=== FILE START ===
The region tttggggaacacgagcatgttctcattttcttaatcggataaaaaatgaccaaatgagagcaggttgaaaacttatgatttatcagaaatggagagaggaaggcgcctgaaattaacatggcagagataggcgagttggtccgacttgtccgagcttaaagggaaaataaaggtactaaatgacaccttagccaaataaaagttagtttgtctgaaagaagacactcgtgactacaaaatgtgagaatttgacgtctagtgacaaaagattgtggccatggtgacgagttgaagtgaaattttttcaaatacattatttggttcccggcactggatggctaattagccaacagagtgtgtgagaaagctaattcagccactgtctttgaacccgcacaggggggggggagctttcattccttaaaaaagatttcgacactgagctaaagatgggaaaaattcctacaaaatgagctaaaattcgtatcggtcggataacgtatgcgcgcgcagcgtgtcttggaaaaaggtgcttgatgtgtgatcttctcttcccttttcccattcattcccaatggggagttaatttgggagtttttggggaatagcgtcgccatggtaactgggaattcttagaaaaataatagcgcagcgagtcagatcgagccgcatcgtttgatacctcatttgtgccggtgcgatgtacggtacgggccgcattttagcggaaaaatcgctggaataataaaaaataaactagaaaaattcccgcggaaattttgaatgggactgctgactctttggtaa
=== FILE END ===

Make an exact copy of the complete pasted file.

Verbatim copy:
The region tttggggaacacgagcatgttctcattttcttaatcggataaaaaatgaccaaatgagagcaggttgaaaacttatgatttatcagaaatggagagaggaaggcgcctgaaattaacatggcagagataggcgagttggtccgacttgtccgagcttaaagggaaaataaaggtactaaatgacaccttagccaaataaaagttagtttgtctgaaagaagacactcgtgactacaaaatgtgagaatttgacgtctagtgacaaaagattgtggccatggtgacgagttgaagtgaaattttttcaaatacattatttggttcccggcactggatggctaattagccaacagagtgtgtgagaaagctaattcagccactgtctttgaacccgcacaggggggggggagctttcattccttaaaaaagatttcgacactgagctaaagatgggaaaaattcctacaaaatgagctaaaattcgtatcggtcggataacgtatgcgcgcgcagcgtgtcttggaaaaaggtgcttgatgtgtgatcttctcttcccttttcccattcattcccaatggggagttaatttgggagtttttggggaatagcgtcgccatggtaactgggaattcttagaaaaataatagcgcagcgagtcagatcgagccgcatcgtttgatacctcatttgtgccggtgcgatgtacggtacgggccgcattttagcggaaaaatcgctggaataataaaaaataaactagaaaaattcccgcggaaattttgaatgggactgctgactctttggtaa